I knew at once that it was one of those books. I was grazing along my bookshelves, a constant source of agitation to my librarian husband as they have books lodged at all angles with no apparent classification or logical system. I’ve tried various ways to approach some kind of order: colour, size, topic, usage factor, reference, fiction, hardback, but they elude me. I think the chance of discovery outweighs any benefits of orderliness.
Running my hand along the spines, I randomly pull a handful forward at an angle of 45 degrees to reveal my book ‘stack.’ Library ‘stacks’ are often rows and rows of very close bookshelves, dark and mystical places of lost and forgotten words.
Funny how memory works as I suddenly recall a Neil Diamond lyric:
You got me waiting out in the back
Under a stack
Stuck in a bin
You been keeping me in
High on the shelf all by myself
Feeling like I’m doing time
Under a sign
That reads Forgotten
My stack revealed a 1980 Penguin edition of ‘How Children Fail’ by John Holt, a collection of journal entries and memos from his observations of children in USA schools.
I’m hooked when I read Allan Fromme’s Introduction:
“Failure in a success-oriented culture is hard to take. We are failing and our children are failing in our schools at an alarming rate. Even children who achieve enviable grades are failing to learn much of what we hope to teach them: abstraction, curiosity, and, most of all appreciation. The subject matter of a course is frequently little more than a vehicle for the achievement of these educational goals – yet, all too often, the subject matter becomes an end in itself.”
Holt goes on to say that these goals are possible as long as children are not afraid, bored or confused. He felt that a school should be:
” a smörgåsbord of intellectual, artistic, creative and athletic activities, from which a child could take whatever and as much as he wanted”
Oxford English Dictionaries define smörgåsbord as “A wide range of something; a variety” or as Merriam Webster Online defines it “often a large heterogeneous mixture.”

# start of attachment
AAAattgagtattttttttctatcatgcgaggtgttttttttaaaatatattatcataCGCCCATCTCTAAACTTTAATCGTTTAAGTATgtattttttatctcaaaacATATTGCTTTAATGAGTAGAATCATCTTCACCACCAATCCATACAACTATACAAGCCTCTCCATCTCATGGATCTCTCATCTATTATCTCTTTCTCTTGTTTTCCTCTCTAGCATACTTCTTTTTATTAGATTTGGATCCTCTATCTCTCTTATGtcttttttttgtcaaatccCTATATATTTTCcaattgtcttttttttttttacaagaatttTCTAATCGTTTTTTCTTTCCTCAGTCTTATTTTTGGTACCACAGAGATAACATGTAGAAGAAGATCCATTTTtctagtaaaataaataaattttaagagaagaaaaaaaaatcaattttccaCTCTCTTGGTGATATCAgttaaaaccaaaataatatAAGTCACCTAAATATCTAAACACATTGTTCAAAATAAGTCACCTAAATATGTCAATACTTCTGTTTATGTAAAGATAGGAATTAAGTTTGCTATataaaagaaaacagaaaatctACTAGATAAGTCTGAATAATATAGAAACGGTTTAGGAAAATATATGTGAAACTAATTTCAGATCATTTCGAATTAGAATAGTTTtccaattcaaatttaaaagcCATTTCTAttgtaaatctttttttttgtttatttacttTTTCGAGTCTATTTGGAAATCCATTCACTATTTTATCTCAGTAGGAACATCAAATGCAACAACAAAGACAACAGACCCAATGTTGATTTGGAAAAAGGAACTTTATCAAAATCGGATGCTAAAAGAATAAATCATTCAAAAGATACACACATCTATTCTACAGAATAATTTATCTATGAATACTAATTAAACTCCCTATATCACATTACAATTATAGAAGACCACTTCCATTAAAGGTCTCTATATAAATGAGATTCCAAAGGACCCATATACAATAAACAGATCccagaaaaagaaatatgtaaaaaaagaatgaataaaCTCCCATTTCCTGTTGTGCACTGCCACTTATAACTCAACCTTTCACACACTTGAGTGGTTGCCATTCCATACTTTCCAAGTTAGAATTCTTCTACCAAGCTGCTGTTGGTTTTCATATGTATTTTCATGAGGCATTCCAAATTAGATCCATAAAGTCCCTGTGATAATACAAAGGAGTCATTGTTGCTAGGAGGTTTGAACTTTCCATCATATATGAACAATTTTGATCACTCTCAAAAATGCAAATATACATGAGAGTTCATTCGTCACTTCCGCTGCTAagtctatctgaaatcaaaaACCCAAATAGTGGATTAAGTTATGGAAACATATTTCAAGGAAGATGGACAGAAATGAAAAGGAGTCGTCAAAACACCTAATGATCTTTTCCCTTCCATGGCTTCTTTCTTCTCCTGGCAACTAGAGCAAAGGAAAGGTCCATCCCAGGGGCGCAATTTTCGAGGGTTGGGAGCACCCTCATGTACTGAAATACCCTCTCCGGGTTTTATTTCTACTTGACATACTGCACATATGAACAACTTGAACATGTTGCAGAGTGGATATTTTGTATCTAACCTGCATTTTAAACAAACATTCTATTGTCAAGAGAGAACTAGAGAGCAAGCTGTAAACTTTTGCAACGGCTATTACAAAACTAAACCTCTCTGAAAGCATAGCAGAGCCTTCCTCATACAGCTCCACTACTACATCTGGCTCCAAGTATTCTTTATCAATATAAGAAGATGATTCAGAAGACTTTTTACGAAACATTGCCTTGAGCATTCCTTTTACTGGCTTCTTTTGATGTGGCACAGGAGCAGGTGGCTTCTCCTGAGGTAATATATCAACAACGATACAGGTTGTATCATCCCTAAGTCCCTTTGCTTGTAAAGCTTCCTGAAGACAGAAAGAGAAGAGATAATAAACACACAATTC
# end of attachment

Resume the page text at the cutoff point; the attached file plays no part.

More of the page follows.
Holt describes his idea of such a school to one of the children he observed, asking:
“Tell me, what do you think of it? Do you think it would work? Would kids learn anything?”
She said: “You know, kids really like to learn; we just don’t like being pushed around.”
Holt replies: No they don’t; and we should be grateful for that. So let’s stop pushing them around, and give them a chance.”
As I’m wondering how to follow this, I recall hearing about schoolchildren writing letters to an Unknown Soldier a statue I experienced very recently. Through Fromme’s lens I see:
1. Curiosity – through investigating the statue, context and it’s portrayal of reading a letter from home, perhaps asking why it’s on Platform One at Paddington Station?
2. Abstraction – aspects of the statue might not be recognisable to children, the uniform, the greatcoat and tin hat. However, finding attributes they recognise, such as the significance of an individual starting a journey, the focus upon the letter, the coat over the shoulders, and stance, perhaps to keep the rain off the letter are all recognisable to children and may start the process of association.
3. Appreciation – it’s hard to know what the children’s personal response will be however, generating a letter to the soldier requires attention, effort, awareness, comprehension and use of language.
All in all, the children are actively taking part in a community activity which values and appreciates what the Unknown Soldier represents and are developing their tacit knowledge and understanding.
I’ve seen some terrific examples of how the smörgåsbord can be enhanced using digital media. You might take a look at the UCO Teachmeet Padlet wall where Chris Waterworth shared his primary schoolchildren’s WW1 padlet.
Does Holt’s concern about children ‘failing’ because they’re bored, afraid or confused still ring true today? Are Fromme’s educational goals of abstraction, curiosity and appreciation still applicable?
And finally, if you get a chance, go and experience the statue yourself, it’s on Platform One, Paddington Station. It captures a form, a soldier, a human spirit so, so well. I know it’s strange and a little surreal but I can visualise the soldier reading the children’s letters. It is that truthful, and will not be forgotten.